The DPR (double play runs) indicates that Miller was slightly above average while Cabrera was well below-average on that front. Miller exceeded Cabrera's range at the position by a country mile, and it's likely one reason for his poor performance on the error front. I'll take a position 6.8 swing in RngR for my SS every day of the week.
This, and the resulting above-average UZR, is what makes Miller an intriguing upgrade for the Rays at SS. Among SS with at least 500 innings played, Miller is 14th in MLB - right in the middle of the pack - when it comes to UZR/150. Cabrera, meanwhile, was tied for 29th place.
What makes this even more impressive, and exciting for Rays fans, is that Miller was actually much better defensively in 2014, when he played more regularly at short. That year, he maintained a 6.2 RngR and 1.4 UZR, weighed down slightly by a -3.9 ErrR but still good enough for a 2.0 UZR/150.
The stats above are also supported by the FRAA performance of each player. Cabrera fell to a career low of -8.2 FRAA whereas Miller managed a -1.9 FRAA. While the rating here indicates a slightly below average performance, it's still a 6.3 FRAA improvement over Cabrera's 2015 performance, and within range of the average marks other indicators provide.
In looking back over the details provided by Fangraphs, Cabrera did outplay Miller in one key area, which was how consistent he was in making the "likely play" (those expected to be made 60% to 90% of the time), which he did 73.1% of the time compared to Miller's 56.3% completion rate.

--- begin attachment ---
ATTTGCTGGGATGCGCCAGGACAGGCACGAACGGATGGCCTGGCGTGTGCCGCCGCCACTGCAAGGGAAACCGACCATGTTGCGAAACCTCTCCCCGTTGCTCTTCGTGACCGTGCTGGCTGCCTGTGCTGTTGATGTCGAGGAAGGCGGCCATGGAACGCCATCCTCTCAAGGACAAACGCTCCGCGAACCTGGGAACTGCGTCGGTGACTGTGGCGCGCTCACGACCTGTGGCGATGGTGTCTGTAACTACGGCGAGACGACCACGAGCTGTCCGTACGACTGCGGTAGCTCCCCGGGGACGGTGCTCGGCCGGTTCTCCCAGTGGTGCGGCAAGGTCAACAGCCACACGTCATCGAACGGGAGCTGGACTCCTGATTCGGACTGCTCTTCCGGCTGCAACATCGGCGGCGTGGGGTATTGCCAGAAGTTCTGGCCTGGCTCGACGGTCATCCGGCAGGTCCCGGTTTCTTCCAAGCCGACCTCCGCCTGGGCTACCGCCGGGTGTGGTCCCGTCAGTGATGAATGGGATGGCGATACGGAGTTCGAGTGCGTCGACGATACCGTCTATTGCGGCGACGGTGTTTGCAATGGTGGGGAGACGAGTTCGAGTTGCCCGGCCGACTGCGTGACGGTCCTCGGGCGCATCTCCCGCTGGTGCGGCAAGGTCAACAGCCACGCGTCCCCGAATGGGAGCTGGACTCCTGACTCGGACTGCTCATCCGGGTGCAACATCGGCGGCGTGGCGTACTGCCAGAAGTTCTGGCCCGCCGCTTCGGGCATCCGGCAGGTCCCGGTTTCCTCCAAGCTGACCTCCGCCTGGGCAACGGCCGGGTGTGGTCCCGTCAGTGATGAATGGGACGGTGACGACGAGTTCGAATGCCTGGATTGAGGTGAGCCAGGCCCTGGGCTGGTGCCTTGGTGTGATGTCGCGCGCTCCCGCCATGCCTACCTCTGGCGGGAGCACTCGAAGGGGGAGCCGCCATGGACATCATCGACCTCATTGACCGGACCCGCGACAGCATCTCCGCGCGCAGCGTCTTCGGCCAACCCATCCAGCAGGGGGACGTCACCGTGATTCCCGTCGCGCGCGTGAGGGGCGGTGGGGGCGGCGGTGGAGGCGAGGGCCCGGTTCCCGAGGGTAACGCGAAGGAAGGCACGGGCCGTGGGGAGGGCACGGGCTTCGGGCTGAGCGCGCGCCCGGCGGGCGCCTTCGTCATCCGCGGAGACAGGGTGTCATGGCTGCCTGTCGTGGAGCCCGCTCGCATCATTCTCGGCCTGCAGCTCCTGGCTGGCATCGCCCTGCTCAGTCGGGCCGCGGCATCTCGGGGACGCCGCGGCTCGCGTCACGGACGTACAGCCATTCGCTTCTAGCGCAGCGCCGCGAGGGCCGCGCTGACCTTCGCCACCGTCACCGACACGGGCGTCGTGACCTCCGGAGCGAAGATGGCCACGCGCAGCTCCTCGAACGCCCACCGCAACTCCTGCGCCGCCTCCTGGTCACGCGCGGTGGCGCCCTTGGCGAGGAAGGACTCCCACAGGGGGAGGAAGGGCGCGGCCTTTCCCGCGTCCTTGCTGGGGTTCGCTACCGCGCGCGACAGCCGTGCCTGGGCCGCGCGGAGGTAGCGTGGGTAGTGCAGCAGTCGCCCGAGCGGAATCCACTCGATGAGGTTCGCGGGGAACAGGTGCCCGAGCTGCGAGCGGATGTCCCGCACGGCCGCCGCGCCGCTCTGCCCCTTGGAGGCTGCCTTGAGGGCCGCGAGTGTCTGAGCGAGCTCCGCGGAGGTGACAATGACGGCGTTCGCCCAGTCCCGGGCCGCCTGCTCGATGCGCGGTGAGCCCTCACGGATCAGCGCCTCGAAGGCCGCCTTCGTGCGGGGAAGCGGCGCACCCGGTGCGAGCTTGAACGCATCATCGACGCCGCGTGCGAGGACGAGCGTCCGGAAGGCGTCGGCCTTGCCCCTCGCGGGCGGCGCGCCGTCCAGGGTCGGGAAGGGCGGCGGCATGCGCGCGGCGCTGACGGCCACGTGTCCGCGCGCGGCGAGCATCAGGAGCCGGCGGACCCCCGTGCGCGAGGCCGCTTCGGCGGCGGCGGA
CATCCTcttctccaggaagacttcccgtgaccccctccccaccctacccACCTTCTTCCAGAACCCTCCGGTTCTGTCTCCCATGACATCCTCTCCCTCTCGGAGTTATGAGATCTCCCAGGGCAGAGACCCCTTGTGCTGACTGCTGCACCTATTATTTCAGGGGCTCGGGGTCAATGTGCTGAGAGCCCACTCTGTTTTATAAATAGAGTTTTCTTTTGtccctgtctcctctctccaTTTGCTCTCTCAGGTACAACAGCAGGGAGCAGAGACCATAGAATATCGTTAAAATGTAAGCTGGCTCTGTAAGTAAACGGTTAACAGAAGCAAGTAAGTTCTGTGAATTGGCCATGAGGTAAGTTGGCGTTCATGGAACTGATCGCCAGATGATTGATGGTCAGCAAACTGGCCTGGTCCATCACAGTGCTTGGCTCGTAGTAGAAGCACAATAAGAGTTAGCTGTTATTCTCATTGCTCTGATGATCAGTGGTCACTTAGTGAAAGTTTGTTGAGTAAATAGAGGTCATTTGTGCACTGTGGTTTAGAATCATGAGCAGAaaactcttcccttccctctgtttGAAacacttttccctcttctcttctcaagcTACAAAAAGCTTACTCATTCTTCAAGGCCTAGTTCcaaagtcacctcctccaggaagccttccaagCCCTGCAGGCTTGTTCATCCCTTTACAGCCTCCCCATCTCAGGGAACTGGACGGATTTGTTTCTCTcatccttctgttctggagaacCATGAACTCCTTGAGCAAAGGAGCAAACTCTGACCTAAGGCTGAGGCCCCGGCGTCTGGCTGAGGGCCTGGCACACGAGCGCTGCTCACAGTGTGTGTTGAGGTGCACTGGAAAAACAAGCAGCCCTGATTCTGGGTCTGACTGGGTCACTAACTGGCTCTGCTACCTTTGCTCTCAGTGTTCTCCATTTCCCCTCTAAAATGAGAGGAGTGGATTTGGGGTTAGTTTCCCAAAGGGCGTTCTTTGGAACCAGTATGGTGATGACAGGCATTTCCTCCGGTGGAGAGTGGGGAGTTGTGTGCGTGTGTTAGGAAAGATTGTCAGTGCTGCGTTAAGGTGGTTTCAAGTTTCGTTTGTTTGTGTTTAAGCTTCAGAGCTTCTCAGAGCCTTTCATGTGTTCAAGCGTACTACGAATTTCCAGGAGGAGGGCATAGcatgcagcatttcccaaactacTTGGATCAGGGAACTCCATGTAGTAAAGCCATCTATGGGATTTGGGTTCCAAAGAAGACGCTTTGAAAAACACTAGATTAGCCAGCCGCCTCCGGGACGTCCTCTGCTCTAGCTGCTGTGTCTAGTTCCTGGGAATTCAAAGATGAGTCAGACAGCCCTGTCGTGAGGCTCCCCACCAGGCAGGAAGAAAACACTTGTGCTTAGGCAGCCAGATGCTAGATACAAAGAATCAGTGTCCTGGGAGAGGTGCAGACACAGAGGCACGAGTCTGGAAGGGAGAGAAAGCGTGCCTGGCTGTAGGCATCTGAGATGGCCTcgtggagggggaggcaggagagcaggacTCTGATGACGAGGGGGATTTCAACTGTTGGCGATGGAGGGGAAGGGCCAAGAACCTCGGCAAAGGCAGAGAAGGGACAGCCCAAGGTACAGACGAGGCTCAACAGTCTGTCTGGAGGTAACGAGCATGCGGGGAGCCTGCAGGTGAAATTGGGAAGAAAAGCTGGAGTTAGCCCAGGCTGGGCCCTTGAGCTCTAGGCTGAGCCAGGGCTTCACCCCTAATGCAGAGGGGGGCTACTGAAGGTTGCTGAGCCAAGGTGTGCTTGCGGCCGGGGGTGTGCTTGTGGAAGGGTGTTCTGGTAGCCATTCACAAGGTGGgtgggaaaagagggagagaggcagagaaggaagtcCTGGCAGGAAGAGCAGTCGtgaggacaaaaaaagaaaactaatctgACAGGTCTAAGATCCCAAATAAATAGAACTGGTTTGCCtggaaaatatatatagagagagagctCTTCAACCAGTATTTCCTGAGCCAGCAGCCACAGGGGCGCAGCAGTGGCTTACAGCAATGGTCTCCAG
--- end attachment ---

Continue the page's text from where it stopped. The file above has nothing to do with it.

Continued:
That, of course, is offset quite a bit by Miller's ability to complete "unlikely" plays (those expected to be made 10-40% of the time), which he did 42.9% of the time compared to Cabrera's 8.3% completion rate.
Be warned that if you look only at the season's totals in terms of defensive ratings, you may be misguided as Miller played several positions, and some better than others. Thankfully for the Rays, his best defensive play was maintained at SS, so that's where we'll make the comparisons.
In short, expect a much better defensive performance at SS this season for the Rays, somewhere around league average which is - surprisingly - an upgrade. If Miller can improve his consistency, he could become a game-changer for this team. If not, he still represents a significant upgrade over what Cabrera provided the team with in 2015.
Miller vs Cabrera: Potential for offensive improvement
Cabrera and Miller do not have the same approach at the plate. While Brooks Baseball praises Miller's approach in hitting Breaking Pitches and even more for his ability to hit offspeed pitches, he had a "steady approach" against fastballs. Cabrera, meanwhile, is noted as being "aggressive" in all situations, including when facing fastballs.
|Brad Miller 2015 Batting Data (courtesy Brooks Baseball)|
|Pitch Type||Seen||Approach||Connected||AVG Exit Velocity||Location|
|Fastballs||1120||Steady||116||91.9 MPH||All Fields|
|Breaking||391||Aggressive||54||92.1 MPH||All Fields|
|Offspeed||244||Steady||49||90.1 MPH||Slight Pull|
|Asdrubal Cabrera 2015 Batting Data (courtesy Brooks Baseball)|
|Pitch Type||Seen||Approach||Connected||AVG Exit Velocity||Location|